Adapting and applying common methods used in pharmacovigilance to the environment: a possible starting point for the implementation of eco-pharmacovigilance

[Speaker] Bingshu He:1
[Co-author] Jun Wang:2
1:Hubei Woman and Child Hospital, China, 2:Department of Pharmacology, College of Medicine, Wuhan University of Science and Technology, China

Due to the growing world population, the disease prevalence and the improved health-care, the production and consumption of pharmaceuticals has increased significantly. Accordingly, more and more pharmaceuticals enter into the natural environment through excretion after therapeutic use, manufacturing discharges, direct disposal of unwanted or expired drugs, etc. Up to now, the occurrence of common pharmaceuticals such as antibacterial, hormones, painkillers, analgesics, antiepileptics, antidepressants and lipid regulators in a variety of environmental matrices including surface water, groundwater,sediments, soil, even drinking water has been reported world-widely. As a kind of biologically active compounds specially designed to be effective even at very low concentration levels, pharmaceuticals in the environment could have adverse impacts to the health of human beings or other non-targeted organisms due to long-term exposures. And the methods and techniques in the environmental sciences could not remove all the residues of existibg and new pharmaceuticals, because of the chemical, structural and biological diversities of pharmaceuticals.To minimizied the pharmaceutical pollution from the perspective of drug administration, a new concept called as eco-pharmacovigilance (EPV) has been proposed as a kind of pharmacovigilance (PV) for the environment. In order to highlight the environmental aspects of the used of PV, EPV has been described as "the science and activities associated with the detection, evaluation, understanding and prevention of adverse effects of pharmaceuticals in the environment". However, as a new and comprehensive science, EPV has not sophisticated methods in practice and formalized implementation model up to now. Since EPV is a special kind of PV, it could be feasible to draw on the experience of PV as a possible and reasonable starting point for EPV to be adapted and applied to the environment. In this study, we discussed commom methods and activities used in PV including spontaneous reporting, intensive monitoring, database studies, and their potential applicability to the environment. And we concluded that these commom methods in PV could be adapted and applied to EPV. But there is still the need for the organizational, technical and financial support of the EPV system.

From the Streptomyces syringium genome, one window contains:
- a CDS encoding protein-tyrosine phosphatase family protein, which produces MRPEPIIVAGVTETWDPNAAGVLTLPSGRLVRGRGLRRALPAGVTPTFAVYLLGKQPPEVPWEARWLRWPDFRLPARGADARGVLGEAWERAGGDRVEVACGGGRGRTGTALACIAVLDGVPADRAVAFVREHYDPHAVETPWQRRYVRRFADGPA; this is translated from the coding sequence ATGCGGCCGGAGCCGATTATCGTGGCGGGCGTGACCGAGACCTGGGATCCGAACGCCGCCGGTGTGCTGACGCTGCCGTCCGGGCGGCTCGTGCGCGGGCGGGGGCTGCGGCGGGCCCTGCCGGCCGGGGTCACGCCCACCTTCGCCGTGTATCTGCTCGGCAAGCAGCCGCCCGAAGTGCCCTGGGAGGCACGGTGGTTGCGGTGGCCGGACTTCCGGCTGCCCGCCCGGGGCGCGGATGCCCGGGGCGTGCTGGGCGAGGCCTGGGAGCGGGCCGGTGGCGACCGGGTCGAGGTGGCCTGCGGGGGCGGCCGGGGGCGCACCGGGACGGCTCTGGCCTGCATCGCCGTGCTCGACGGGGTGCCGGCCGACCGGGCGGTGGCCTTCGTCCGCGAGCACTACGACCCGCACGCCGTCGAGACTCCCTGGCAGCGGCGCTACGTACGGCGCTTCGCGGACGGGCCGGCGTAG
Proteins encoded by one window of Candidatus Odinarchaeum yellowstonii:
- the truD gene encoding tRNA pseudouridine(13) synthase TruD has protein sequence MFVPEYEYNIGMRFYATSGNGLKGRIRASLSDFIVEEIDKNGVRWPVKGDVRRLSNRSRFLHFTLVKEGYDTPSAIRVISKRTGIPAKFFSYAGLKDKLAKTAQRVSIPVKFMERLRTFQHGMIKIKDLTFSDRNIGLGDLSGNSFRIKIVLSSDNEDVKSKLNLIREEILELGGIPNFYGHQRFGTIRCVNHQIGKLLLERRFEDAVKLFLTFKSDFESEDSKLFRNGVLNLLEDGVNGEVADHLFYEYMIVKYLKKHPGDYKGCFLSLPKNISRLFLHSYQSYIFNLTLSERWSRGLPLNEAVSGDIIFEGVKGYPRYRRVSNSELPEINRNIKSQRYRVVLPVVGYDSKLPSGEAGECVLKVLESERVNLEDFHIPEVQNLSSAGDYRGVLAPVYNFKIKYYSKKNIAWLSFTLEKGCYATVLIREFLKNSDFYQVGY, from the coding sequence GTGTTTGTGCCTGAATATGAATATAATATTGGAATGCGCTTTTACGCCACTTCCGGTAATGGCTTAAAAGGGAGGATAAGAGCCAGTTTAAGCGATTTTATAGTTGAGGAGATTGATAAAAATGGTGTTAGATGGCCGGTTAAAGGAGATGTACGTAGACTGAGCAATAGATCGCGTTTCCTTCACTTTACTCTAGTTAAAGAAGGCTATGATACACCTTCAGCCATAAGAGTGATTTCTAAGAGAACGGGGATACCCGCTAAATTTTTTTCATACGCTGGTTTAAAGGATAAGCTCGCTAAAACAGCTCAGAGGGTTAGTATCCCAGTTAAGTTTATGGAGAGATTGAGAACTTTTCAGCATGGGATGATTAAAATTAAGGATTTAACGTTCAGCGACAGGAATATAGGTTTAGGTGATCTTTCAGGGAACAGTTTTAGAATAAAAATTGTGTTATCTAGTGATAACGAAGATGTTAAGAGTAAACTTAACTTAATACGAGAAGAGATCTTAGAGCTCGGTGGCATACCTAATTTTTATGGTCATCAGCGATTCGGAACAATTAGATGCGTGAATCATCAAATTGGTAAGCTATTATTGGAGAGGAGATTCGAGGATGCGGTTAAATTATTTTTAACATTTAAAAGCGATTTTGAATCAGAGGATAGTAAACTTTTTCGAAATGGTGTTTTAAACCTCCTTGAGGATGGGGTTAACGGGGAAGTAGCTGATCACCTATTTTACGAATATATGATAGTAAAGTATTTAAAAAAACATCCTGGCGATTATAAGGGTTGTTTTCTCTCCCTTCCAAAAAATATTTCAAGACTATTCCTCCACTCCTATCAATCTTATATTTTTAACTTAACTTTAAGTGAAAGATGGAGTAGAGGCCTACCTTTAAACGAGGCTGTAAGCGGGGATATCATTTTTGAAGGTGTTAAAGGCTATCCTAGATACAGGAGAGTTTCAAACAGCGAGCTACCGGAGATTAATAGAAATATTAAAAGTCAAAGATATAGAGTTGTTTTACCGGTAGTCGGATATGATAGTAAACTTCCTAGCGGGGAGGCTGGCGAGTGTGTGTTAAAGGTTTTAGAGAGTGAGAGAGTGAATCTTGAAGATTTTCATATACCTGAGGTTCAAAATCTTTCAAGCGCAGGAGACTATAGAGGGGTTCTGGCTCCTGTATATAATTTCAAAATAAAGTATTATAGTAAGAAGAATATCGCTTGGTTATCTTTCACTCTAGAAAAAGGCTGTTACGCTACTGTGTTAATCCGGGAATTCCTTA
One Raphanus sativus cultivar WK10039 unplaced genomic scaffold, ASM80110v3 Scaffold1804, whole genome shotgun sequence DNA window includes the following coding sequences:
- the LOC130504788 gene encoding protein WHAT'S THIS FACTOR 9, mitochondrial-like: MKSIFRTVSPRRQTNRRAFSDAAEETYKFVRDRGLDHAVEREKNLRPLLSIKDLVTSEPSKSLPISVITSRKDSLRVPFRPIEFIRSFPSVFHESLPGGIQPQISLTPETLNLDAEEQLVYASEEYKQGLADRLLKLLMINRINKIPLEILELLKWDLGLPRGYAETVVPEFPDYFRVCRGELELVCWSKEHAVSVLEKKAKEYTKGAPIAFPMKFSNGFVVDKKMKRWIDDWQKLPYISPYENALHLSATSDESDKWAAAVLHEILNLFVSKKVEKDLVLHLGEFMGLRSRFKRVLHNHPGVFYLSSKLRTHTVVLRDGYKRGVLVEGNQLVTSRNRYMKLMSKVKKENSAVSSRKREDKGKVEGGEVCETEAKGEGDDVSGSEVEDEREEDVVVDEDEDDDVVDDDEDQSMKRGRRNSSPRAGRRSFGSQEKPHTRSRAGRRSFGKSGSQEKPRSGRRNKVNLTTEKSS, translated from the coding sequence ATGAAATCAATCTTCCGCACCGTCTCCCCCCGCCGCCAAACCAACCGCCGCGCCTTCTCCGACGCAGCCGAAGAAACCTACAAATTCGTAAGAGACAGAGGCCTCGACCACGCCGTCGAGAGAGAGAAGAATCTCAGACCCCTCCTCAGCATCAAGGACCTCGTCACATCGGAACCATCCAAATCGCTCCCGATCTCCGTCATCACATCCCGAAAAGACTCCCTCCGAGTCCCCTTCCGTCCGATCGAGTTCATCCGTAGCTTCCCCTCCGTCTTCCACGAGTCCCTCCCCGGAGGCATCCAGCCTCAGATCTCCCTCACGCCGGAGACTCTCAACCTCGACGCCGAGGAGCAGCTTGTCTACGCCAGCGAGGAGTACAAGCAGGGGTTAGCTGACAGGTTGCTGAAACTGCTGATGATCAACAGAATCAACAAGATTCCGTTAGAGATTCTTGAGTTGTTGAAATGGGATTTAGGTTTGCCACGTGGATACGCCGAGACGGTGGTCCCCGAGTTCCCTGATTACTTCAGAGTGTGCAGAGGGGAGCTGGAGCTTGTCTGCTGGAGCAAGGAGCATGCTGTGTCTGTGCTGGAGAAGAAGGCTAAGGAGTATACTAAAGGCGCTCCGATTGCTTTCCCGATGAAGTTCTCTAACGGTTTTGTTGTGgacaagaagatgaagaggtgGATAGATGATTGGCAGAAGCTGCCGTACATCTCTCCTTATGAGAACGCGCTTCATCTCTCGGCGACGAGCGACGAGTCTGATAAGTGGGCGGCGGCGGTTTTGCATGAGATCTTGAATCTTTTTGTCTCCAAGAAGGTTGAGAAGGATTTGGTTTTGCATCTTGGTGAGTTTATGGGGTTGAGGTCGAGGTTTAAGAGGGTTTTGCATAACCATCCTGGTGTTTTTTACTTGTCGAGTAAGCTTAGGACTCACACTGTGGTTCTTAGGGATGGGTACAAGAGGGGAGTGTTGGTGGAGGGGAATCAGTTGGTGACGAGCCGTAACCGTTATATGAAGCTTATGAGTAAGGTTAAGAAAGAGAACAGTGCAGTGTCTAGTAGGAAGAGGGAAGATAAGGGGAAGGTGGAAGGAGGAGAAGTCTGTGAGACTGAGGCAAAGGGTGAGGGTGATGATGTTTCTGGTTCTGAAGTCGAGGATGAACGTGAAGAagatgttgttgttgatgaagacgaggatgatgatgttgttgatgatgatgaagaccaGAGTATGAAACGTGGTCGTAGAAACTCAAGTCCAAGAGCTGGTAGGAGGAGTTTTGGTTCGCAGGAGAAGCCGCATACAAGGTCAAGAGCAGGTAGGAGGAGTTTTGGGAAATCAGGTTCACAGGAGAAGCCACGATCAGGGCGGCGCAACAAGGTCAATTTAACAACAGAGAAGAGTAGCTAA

Acknowledgments: This work was supported by the National Natural Science Foundation of China (81602108).

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